Friday, May 13, 2016

Protecting Your Eyes From Summer's Sunny Hazard: UV Rays

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UV or Ultraviolet rays are harmful to your eyes. The amount of UV radiation reaching earth is increasing, which is why it is more important than ever to wear sunglasses. Sunglasses are not just created for the “cool factor”, they are a crucial part of healthy eyes. Because UV damage is cumulative, it is important to wear sunglasses every time you go outside. Even infants should be wearing sunglasses because their eyes have not begun to cloud yet and are more sensitive to light.

Types of Ultraviolet Rays

There are three types of UV rays: UVA, UVB, and UVC. The most harmful of these are UVC rays, but thankfully, our atmosphere blocks virtually all of these rays from ever reaching the earth. UBV rays are shorter in wavelength, meaning they are lower energy. Small amounts of exposure cause our production of melanin -Our body’s natural defense against UV radiation (and the pigment that gives you skin a sun tan). High doses cause sunburn and increase your risk of wrinkles, freckles, premature aging, and skin cancer. UVA rays are perhaps the most detrimental to your eye health. These rays have the ability to pass through the cornea and reach the retina and lens of your eye. Overexposure can lead to cataracts and macular degeneration over time.


Common Light-related Eye Irritants

One of the most common eye irritations that can occur from exposure to excess amounts of UV radiation is photokeratitis. Photokeratitis is similar to that of a sunburn. The eye can feel itchy, have a burning sensation, or even have a gritty feeling. None of these symptoms are pleasant, but with the use of sunglasses, they can be prevented.

Your eyes are similar to your skin, if exposed to sunlight, they will get burned. This is how some people get cancer on their eyelids. Remember, even ten minutes outside at the right time of day can cause damage. Constant exposure to sunlight and other harmful light sources can cause macular degeneration later on in life.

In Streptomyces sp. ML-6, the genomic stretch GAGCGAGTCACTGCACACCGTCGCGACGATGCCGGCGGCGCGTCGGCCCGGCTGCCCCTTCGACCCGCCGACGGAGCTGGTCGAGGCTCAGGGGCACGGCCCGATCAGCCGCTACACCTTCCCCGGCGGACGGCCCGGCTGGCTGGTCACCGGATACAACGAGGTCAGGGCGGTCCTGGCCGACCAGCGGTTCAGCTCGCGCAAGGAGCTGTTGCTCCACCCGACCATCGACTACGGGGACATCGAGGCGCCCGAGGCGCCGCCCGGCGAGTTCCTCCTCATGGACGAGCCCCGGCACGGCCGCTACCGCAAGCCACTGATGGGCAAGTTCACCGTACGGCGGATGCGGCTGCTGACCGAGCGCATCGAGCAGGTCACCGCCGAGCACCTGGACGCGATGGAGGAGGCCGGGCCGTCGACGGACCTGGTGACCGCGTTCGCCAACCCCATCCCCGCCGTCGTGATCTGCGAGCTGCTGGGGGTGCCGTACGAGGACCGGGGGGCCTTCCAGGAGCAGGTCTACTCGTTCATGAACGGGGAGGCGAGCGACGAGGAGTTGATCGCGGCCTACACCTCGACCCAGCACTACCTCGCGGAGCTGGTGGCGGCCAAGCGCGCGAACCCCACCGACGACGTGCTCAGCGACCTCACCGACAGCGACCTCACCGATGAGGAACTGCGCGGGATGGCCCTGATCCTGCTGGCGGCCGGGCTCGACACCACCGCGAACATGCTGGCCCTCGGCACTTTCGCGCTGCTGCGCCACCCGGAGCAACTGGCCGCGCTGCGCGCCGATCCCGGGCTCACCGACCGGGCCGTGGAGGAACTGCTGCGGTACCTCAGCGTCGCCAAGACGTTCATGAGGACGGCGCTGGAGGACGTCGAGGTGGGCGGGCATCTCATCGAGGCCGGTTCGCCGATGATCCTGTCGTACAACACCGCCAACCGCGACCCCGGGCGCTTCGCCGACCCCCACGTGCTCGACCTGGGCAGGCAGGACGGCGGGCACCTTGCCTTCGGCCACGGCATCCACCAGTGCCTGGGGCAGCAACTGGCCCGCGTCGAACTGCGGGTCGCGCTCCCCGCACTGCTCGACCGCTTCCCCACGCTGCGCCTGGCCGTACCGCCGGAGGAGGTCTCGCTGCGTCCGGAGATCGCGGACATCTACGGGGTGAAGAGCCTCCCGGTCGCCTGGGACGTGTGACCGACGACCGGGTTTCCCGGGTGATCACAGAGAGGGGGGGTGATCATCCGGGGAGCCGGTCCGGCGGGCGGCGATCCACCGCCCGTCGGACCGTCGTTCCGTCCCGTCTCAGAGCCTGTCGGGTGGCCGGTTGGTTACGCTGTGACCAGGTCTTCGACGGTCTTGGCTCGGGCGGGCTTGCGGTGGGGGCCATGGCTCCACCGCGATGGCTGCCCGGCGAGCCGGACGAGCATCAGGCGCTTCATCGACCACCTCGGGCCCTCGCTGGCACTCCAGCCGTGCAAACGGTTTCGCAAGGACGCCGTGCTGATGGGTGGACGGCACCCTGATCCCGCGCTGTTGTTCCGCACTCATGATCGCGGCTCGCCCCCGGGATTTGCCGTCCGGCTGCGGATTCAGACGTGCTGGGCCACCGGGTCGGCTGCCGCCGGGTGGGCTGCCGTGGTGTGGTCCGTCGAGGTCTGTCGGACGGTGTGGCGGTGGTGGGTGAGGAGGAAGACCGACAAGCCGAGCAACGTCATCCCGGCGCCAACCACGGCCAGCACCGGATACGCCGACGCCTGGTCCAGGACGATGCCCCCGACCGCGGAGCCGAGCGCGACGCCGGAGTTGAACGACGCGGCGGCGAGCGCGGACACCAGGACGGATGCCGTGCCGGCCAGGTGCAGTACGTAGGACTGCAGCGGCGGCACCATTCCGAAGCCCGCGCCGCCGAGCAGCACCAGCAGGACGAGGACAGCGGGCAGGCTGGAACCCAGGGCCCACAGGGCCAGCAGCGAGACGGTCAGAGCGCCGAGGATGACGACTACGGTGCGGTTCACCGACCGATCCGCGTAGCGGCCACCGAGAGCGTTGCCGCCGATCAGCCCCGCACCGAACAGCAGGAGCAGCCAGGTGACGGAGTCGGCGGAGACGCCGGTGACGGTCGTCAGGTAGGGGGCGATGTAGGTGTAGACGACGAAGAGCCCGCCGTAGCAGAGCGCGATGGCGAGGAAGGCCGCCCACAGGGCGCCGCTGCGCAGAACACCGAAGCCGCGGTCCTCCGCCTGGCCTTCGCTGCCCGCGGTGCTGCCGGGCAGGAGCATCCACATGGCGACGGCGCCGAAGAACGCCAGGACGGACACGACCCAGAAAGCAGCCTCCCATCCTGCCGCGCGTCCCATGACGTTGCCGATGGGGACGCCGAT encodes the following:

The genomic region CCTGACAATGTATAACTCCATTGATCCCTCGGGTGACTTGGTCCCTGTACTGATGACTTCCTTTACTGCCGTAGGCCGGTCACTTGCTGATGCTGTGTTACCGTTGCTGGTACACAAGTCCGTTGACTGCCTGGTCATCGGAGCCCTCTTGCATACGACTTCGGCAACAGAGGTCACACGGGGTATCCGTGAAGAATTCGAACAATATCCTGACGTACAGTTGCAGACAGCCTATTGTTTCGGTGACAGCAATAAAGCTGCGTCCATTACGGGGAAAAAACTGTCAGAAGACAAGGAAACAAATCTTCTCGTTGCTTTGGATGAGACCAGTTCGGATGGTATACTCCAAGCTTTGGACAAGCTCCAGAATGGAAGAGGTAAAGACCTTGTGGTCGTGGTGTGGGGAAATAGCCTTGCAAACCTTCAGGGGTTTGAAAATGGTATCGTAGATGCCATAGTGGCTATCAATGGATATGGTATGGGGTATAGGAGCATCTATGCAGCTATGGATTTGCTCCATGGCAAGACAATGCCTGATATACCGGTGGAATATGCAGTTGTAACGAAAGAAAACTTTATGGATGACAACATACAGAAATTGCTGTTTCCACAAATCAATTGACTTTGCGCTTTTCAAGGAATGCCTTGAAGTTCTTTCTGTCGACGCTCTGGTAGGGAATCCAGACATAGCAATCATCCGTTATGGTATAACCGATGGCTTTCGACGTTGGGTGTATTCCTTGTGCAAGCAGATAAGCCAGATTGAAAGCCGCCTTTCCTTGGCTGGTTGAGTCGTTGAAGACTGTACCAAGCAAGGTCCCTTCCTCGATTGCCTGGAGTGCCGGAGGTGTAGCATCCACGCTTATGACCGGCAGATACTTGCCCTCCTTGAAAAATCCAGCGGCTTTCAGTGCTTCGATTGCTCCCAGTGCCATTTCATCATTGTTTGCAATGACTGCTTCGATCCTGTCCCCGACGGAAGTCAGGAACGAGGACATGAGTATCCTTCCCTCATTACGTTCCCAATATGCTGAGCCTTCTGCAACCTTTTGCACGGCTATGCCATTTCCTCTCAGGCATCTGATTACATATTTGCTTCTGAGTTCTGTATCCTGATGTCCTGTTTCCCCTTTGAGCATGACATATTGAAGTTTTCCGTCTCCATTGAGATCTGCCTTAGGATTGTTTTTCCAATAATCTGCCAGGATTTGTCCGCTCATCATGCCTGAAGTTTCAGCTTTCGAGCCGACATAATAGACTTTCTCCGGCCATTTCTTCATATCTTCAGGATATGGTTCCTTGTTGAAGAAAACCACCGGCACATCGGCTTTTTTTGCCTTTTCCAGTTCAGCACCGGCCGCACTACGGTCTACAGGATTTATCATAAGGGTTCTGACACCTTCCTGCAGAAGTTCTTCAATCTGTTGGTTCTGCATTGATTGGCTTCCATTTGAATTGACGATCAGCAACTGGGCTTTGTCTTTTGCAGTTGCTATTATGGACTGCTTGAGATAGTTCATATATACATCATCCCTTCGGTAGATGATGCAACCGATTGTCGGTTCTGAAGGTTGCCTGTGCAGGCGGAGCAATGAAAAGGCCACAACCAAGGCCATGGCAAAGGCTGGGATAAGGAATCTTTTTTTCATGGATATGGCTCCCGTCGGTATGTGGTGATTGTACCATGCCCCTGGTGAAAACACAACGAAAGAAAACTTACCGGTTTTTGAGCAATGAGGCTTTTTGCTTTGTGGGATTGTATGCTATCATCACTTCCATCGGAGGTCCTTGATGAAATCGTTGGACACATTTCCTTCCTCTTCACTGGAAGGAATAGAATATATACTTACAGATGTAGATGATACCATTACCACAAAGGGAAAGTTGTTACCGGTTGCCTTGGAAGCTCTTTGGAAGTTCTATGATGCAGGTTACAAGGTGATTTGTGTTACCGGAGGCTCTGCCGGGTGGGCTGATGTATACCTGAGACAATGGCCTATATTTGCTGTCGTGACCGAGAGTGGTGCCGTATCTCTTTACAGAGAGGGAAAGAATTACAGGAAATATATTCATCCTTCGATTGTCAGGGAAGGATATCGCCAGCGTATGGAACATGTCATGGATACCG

People living in the mountains or one of the US Sunbelt states are at a higher risk of UV radiation damage. Tanning beds and sunlamps create artificial UV light and (contrary to some belief) still cause damage, possibly leading to skin cancer. Welders, medical technologists, graphics artists, and those who work in manufacturing electronic circuit boards are at risk of UV damage. If you have had cataract eye surgery or if you have a retinal disorder, your eyes can be more sensitive to harmful rays. Even certain medications can increase your eyes sensitivity to UV radiation.

What to Look for in Your Sunglasses

When deciding on a pair of sunglasses, there are a few things you should consider. Sunglasses with 100 percent UV protection provide the best protection and those that absorb most HEV rays are important. Also, close fitting sunglasses that slightly wrap to your face provide the best protection. Sunglasses should screen out 75-90 percent of visible light, this means those lighter tinted sunglasses may not be the best for long sunlight exposure.

At Infinite Eye Care, we have numerous options of sunglasses to choose from. We will help you find the ones that fit your face, provide the right exposure protection, and help you avoid problems later on in life. Visit our website for more information on the sunglasses we have in store.